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CONFLICT MINERALS
 
ITRI deal to help in tracing conflict minerals
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13th December 2010
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LONDON - Tin consultancy group ITRI has signed a deal designed to help prevent armed groups in Africa's Great Lakes Region profiting from valuable mineral exports, it said on Monday.

UK-based ITRI and the International Conference on the Great Lakes Region (ICGLR) said in a statement they had signed a co-operation agreement aimed at harmonising their separate initiatives on the traceability of conflict minerals.

"Both the ITRI Tin Supply Chain Initiative (iTSCi) and ICGLR initiatives have a common objective of limiting the ability for armed groups to source financing from the production and trade of minerals in the Great Lakes Region," the statement said.

Both ICGLR and ITRI said they recognised the importance and urgency of implementing a practical, cost effective and credible traceability or certification system for conflict minerals. It will primarily address cassiterite, columbotantalite (coltan) and wolframite as part of this co-operation.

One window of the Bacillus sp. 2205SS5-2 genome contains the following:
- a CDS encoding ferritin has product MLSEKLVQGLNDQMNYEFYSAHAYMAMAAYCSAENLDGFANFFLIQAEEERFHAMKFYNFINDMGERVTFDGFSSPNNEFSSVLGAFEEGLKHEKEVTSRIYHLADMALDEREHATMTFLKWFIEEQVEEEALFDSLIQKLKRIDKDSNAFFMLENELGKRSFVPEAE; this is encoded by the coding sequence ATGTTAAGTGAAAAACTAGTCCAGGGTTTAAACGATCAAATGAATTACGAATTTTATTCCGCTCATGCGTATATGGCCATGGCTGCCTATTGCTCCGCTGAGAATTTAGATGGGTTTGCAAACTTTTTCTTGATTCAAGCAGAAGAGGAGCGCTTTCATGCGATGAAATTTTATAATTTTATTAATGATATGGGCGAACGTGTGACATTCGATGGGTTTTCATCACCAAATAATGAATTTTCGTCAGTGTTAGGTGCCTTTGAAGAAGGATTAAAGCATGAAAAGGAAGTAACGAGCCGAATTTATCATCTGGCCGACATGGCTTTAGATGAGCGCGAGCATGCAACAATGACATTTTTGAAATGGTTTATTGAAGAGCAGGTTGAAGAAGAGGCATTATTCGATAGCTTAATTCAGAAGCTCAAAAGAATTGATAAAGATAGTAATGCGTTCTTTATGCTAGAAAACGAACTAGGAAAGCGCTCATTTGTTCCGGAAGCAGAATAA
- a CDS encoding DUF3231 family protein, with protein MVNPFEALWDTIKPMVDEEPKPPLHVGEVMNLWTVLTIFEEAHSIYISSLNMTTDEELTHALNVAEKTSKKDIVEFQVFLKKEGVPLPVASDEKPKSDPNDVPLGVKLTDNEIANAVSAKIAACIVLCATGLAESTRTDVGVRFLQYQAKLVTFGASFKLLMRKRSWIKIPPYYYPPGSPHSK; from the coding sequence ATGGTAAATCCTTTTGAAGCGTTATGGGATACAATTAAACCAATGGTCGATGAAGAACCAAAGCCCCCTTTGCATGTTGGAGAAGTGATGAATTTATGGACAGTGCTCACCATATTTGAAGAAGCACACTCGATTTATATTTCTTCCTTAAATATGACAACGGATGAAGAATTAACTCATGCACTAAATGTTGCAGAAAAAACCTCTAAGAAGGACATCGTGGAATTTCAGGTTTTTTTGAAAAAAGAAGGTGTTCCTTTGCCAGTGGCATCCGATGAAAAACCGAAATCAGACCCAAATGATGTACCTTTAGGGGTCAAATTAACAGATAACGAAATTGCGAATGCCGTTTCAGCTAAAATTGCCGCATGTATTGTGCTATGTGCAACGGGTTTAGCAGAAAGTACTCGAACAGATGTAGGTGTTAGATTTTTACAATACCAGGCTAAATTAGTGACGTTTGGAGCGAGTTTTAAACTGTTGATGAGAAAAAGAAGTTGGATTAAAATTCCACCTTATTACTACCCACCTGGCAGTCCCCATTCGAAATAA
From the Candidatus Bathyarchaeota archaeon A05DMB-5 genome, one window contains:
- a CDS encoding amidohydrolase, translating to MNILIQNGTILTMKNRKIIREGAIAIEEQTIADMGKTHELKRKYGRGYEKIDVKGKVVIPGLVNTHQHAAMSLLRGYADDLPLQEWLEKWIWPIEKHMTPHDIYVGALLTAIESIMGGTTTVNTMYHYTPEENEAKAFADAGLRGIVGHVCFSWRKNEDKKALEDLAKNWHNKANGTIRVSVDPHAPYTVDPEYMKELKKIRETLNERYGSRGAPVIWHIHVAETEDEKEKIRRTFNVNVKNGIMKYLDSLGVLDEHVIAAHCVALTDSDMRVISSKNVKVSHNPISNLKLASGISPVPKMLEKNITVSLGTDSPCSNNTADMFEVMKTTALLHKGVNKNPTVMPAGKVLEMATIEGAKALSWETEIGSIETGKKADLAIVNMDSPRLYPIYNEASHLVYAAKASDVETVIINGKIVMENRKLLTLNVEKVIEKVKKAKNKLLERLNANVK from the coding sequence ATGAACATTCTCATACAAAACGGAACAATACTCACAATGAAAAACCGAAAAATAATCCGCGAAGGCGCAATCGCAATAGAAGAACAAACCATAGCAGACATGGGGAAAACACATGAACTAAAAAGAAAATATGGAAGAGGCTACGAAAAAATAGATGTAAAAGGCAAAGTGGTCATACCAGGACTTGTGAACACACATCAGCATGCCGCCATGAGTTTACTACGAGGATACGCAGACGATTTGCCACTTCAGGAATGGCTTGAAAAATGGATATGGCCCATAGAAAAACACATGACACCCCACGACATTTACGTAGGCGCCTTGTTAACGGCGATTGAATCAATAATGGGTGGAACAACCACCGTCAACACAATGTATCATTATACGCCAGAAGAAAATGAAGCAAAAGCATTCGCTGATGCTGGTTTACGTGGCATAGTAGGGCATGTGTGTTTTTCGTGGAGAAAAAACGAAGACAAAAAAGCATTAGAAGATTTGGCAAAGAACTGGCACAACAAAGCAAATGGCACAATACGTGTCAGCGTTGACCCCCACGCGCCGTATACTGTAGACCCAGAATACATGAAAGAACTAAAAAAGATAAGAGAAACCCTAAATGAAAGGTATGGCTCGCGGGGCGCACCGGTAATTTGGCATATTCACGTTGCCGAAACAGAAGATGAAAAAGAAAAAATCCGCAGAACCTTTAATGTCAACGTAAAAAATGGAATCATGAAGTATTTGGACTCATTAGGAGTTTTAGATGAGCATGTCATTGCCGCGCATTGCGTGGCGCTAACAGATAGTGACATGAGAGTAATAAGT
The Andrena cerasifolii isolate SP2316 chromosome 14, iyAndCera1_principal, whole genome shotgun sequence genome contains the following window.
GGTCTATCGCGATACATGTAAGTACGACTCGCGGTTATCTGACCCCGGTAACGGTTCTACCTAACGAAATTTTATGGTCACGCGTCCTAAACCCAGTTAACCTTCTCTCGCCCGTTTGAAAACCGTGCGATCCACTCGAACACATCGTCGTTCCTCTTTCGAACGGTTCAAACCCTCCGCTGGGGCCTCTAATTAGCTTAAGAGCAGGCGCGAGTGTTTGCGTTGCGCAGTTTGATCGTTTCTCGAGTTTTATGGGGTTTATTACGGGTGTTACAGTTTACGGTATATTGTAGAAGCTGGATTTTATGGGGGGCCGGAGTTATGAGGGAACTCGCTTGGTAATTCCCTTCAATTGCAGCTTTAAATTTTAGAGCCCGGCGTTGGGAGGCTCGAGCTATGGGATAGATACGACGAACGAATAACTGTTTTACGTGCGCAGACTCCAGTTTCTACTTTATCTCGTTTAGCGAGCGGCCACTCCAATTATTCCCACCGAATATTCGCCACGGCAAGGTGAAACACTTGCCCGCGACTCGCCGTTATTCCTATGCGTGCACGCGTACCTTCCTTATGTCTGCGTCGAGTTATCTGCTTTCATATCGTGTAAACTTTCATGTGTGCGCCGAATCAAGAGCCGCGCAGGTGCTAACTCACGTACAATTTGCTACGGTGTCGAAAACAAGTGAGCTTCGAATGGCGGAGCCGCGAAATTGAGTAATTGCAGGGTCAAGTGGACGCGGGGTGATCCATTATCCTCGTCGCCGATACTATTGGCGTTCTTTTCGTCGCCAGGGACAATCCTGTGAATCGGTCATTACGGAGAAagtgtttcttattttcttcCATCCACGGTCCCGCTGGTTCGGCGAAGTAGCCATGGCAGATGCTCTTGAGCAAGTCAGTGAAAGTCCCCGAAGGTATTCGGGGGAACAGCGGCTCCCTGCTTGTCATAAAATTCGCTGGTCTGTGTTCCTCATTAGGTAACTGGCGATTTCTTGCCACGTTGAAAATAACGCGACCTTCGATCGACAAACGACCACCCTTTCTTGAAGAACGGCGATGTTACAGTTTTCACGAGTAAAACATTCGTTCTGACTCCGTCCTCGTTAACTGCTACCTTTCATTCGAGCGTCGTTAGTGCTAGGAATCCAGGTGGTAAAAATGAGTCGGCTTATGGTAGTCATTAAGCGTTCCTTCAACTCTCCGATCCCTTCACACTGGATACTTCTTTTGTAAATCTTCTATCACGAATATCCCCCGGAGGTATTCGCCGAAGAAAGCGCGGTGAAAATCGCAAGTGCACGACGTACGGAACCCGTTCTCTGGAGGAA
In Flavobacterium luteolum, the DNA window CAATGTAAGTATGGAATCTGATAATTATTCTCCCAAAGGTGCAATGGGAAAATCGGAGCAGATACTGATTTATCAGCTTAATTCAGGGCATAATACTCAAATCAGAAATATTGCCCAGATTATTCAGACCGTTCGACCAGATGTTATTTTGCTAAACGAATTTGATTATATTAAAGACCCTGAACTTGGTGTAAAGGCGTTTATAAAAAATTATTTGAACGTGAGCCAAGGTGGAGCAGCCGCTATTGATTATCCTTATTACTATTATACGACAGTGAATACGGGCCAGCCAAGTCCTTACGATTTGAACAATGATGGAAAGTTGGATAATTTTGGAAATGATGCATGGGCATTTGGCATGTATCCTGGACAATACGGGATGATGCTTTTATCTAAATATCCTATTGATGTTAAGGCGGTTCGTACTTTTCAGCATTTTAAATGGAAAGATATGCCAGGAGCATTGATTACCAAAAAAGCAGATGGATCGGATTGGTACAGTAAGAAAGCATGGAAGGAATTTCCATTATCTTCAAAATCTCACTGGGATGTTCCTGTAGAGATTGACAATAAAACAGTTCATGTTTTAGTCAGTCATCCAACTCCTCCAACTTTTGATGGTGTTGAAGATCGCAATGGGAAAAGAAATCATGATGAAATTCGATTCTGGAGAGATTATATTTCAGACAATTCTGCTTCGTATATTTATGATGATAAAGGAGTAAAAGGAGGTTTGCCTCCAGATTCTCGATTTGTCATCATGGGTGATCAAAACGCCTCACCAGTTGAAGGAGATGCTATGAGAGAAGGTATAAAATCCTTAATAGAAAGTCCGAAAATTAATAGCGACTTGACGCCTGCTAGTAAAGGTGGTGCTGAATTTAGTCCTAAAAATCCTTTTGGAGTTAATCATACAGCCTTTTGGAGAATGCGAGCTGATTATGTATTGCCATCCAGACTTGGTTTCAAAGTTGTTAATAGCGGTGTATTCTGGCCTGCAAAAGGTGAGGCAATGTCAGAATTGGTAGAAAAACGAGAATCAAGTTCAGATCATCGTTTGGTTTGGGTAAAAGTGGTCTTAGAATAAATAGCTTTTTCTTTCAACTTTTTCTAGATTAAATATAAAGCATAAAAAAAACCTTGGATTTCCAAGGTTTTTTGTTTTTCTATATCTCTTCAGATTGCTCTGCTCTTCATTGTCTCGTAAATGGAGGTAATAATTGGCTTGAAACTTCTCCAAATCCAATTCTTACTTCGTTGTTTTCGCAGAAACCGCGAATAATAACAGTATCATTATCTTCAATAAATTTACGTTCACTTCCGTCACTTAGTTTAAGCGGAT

Application of traceability to gold is desirable but various adaptations of the system may be required.

The two parties were keen to take advantage of the synergies between their systems, and cited a need to work quickly.

A U.S. "conflict minerals" bill is due to come into force in April next year. The new law will require companies to prove that materials extracted from the Democratic Republic of Congo and its nine neighbours are not linked to conflict.

"We are very concerned over the threat to continuing trade from the region resulting from the U.S. legislation on conflict minerals," said Kay Nimmo, Manager of Sustainability and Regulatory Affairs.

Minerals that are not tagged and traceable under the iTSCi system will not be acceptable to the supply chain of responsible international purchasers from early in 2011.

"There is hardly enough time to put everything in place. We are sure that ICGLR involvement will make a significant difference to a successful achievement of this objective," Nimmo said.

She said reassuring buyers and consumers, international organisations and regulating government authorities in third-party countries, that appropriate due diligence measures were being applied across the region was a top priority for the tin industry and its industry partners.

The ITRI agreement with ICGLR follows others with the government of the DRC for co-operation over the initial iTSCi pilot project in North and South Kivu, as well as the Rwandan Geology and Mines Authority (OGMR), which are currently implementing the system in Rwanda.

Edited by: Reuters

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Picture by: Reuters